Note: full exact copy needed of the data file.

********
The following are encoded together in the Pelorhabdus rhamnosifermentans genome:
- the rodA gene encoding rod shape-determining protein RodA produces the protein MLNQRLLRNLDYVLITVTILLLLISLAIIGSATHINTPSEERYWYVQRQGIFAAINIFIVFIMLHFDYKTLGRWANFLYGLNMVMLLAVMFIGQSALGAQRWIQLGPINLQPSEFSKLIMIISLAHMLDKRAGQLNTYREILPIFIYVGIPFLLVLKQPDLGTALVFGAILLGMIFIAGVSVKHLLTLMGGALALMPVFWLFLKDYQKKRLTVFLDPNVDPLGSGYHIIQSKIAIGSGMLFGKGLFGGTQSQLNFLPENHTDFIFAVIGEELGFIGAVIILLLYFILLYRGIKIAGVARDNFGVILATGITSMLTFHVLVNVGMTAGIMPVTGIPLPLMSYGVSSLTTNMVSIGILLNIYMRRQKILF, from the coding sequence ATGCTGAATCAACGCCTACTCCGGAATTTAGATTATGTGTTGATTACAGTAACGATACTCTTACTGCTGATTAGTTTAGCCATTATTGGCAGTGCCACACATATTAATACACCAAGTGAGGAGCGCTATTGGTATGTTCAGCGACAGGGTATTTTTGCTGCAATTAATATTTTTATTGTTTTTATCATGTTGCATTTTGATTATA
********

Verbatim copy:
The following are encoded together in the Pelorhabdus rhamnosifermentans genome:
- the rodA gene encoding rod shape-determining protein RodA produces the protein MLNQRLLRNLDYVLITVTILLLLISLAIIGSATHINTPSEERYWYVQRQGIFAAINIFIVFIMLHFDYKTLGRWANFLYGLNMVMLLAVMFIGQSALGAQRWIQLGPINLQPSEFSKLIMIISLAHMLDKRAGQLNTYREILPIFIYVGIPFLLVLKQPDLGTALVFGAILLGMIFIAGVSVKHLLTLMGGALALMPVFWLFLKDYQKKRLTVFLDPNVDPLGSGYHIIQSKIAIGSGMLFGKGLFGGTQSQLNFLPENHTDFIFAVIGEELGFIGAVIILLLYFILLYRGIKIAGVARDNFGVILATGITSMLTFHVLVNVGMTAGIMPVTGIPLPLMSYGVSSLTTNMVSIGILLNIYMRRQKILF, from the coding sequence ATGCTGAATCAACGCCTACTCCGGAATTTAGATTATGTGTTGATTACAGTAACGATACTCTTACTGCTGATTAGTTTAGCCATTATTGGCAGTGCCACACATATTAATACACCAAGTGAGGAGCGCTATTGGTATGTTCAGCGACAGGGTATTTTTGCTGCAATTAATATTTTTATTGTTTTTATCATGTTGCATTTTGATTATA